Whole Foods Market Explores Opening Off-Site Kitchens

Whole Foods Market is evaluating the profitability of buying commercial kitchens that would make prepared meals for its food bars and refrigerated cases. It is a shift in strategy for Whole Foods Market, which closed its own kitchens decades ago and began outsourcing most food production to outside suppliers in order to cut costs, a frequent practice in the grocery industry. The company’s Senior Vice President, Jeff Turnas, says the company is constantly evaluating ways to produce its food – including opening its own facilities and working with third parties, as well as using in-store kitchens. Whole Foods Market may open its own kitchens or buy those of other companies to help it manage the quality of its multibillion-dollar prepared foods business.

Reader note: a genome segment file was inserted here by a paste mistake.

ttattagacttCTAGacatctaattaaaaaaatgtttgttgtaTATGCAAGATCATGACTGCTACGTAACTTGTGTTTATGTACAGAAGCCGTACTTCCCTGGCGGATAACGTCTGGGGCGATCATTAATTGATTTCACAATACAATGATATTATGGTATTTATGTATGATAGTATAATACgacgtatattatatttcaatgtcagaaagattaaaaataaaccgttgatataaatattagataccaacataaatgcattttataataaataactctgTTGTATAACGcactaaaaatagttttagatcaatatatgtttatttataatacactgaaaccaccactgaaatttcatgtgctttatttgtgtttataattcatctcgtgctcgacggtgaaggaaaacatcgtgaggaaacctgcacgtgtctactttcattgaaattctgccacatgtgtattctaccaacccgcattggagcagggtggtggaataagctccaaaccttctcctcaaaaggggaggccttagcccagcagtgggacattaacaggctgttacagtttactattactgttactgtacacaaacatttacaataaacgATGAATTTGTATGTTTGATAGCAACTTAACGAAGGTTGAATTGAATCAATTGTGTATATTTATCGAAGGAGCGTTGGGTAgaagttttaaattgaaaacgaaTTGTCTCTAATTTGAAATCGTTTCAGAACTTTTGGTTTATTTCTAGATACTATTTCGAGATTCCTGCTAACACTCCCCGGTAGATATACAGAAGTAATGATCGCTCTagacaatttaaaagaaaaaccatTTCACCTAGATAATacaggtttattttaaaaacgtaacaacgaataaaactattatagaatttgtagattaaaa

The Austin-based grocer has developed its own team of food scientists to create recipes for ready-to-eat and prepared meals that vary by region and follow the company’s stringent quality standards. Prepared foods – such as pizza and soups – have traditionally been a draw for Whole Foods Market customers. The pandemic caused grocers to adjust their assortments, adding more prepackaged and heat-and-eat options. Whole Foods Market has increased its prepared-foods offerings in recent years through the use of outside suppliers, launching catering services, expanding its bakeries’ cake lineups, and selling meals online. According to Turnas, Whole Foods Market will expand its offerings of sushi, sheet cakes and juice bars in the next few months.